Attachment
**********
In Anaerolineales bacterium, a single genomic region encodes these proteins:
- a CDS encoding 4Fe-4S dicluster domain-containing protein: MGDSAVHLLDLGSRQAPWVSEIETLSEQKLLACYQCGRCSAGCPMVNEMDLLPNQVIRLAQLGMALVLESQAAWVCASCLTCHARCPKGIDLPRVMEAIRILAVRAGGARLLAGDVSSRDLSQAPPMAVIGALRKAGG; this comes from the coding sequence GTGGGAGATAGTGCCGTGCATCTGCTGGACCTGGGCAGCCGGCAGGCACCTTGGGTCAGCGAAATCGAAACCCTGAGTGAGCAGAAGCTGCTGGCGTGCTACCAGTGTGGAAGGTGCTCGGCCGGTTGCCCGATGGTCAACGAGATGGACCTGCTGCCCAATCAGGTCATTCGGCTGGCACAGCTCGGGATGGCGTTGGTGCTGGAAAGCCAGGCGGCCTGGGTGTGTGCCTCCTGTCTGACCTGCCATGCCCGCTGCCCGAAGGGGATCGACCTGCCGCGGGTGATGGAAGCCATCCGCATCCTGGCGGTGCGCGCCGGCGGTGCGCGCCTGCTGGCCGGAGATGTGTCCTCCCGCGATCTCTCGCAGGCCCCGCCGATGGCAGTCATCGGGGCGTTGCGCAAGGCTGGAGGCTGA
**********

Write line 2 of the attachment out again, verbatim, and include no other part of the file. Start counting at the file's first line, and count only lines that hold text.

- a CDS encoding 4Fe-4S dicluster domain-containing protein: MGDSAVHLLDLGSRQAPWVSEIETLSEQKLLACYQCGRCSAGCPMVNEMDLLPNQVIRLAQLGMALVLESQAAWVCASCLTCHARCPKGIDLPRVMEAIRILAVRAGGARLLAGDVSSRDLSQAPPMAVIGALRKAGG; this comes from the coding sequence GTGGGAGATAGTGCCGTGCATCTGCTGGACCTGGGCAGCCGGCAGGCACCTTGGGTCAGCGAAATCGAAACCCTGAGTGAGCAGAAGCTGCTGGCGTGCTACCAGTGTGGAAGGTGCTCGGCCGGTTGCCCGATGGTCAACGAGATGGACCTGCTGCCCAATCAGGTCATTCGGCTGGCACAGCTCGGGATGGCGTTGGTGCTGGAAAGCCAGGCGGCCTGGGTGTGTGCCTCCTGTCTGACCTGCCATGCCCGCTGCCCGAAGGGGATCGACCTGCCGCGGGTGATGGAAGCCATCCGCATCCTGGCGGTGCGCGCCGGCGGTGCGCGCCTGCTGGCCGGAGATGTGTCCTCCCGCGATCTCTCGCAGGCCCCGCCGATGGCAGTCATCGGGGCGTTGCGCAAGGCTGGAGGCTGA